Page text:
I received a copy of this book, Revolution in World Missions, from the staff at Gospel for Asia. It was written by the organization’s founder, K. P. Yahannan, and describes the inspiration for and philosophy of the organization.
I expected the book to be informative, thought-provoking, and well-written; but I didn’t anticipate just how much I would identify with it.
Gospel for Asia is dedicated to equipping what they call national evangelists. These are native Asians who dedicate their lives to God and His Great Commission, then serve Him in their own communities. Yahannan writes,
“We [missionaries] must learn to adapt to the culture. This is why the national evangelist, who comes from the native soil, is so effective. When Americans here in the United States are approached by yellow-robed Krishna worshippers—with their shaved heads and prayer beads—they reject Hinduism immediately. In the same way, Hindus reject Christianity when it comes in Western forms.”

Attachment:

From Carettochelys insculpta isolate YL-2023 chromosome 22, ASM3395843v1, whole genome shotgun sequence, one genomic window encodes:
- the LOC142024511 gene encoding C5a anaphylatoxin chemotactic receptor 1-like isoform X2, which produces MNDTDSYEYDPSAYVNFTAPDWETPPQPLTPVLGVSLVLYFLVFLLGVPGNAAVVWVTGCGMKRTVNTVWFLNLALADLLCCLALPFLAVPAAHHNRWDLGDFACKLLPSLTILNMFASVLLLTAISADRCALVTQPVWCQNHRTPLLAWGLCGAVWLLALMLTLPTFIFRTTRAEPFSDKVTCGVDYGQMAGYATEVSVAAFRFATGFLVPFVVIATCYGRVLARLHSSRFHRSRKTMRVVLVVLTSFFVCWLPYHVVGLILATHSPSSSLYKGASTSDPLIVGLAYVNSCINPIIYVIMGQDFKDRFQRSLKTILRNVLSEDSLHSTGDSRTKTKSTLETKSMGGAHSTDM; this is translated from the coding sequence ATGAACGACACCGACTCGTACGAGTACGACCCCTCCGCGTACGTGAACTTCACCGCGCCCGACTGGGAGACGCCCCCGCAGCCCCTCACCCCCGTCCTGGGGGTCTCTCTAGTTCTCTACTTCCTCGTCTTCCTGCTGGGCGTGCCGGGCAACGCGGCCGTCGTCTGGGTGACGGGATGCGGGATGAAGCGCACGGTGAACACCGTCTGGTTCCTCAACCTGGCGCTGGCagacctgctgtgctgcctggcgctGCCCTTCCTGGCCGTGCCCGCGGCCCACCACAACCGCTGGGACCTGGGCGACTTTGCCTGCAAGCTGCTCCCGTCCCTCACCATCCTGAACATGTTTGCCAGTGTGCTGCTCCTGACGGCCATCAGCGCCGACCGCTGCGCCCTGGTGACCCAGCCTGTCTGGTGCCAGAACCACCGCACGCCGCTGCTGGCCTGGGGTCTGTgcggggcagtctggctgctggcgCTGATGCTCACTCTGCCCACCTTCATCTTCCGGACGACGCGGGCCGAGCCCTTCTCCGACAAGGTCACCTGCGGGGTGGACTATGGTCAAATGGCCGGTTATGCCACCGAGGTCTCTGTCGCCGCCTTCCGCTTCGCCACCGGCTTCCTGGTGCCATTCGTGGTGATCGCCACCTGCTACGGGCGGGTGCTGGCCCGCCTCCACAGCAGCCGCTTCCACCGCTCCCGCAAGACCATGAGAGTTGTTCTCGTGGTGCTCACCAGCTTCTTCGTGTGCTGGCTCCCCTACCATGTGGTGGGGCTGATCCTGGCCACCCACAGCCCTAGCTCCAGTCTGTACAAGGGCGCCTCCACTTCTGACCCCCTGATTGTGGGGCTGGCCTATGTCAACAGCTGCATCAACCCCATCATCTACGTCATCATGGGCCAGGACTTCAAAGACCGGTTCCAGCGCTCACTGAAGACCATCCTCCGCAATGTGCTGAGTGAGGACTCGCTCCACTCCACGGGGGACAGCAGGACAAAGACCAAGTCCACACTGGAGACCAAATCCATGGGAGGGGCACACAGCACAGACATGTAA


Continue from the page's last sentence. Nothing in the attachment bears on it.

This concept excites me, not just because it is fiscally responsible and culturally sensitive; but because the idea of people seeing the power of Christ in their own situations is globally applicable. God’s resources are wasted when we try to convert people first to our lifestyles, then to our God. This is true in China and in Chinatown.
Take a day, and read this book. (It’s free; just click on the image above.) You’ll learn about the great work Gospel for Asia is doing in the developing world, you’ll reevaluate your daily priorities, and you’ll meet a God not just of your community but of the whole world.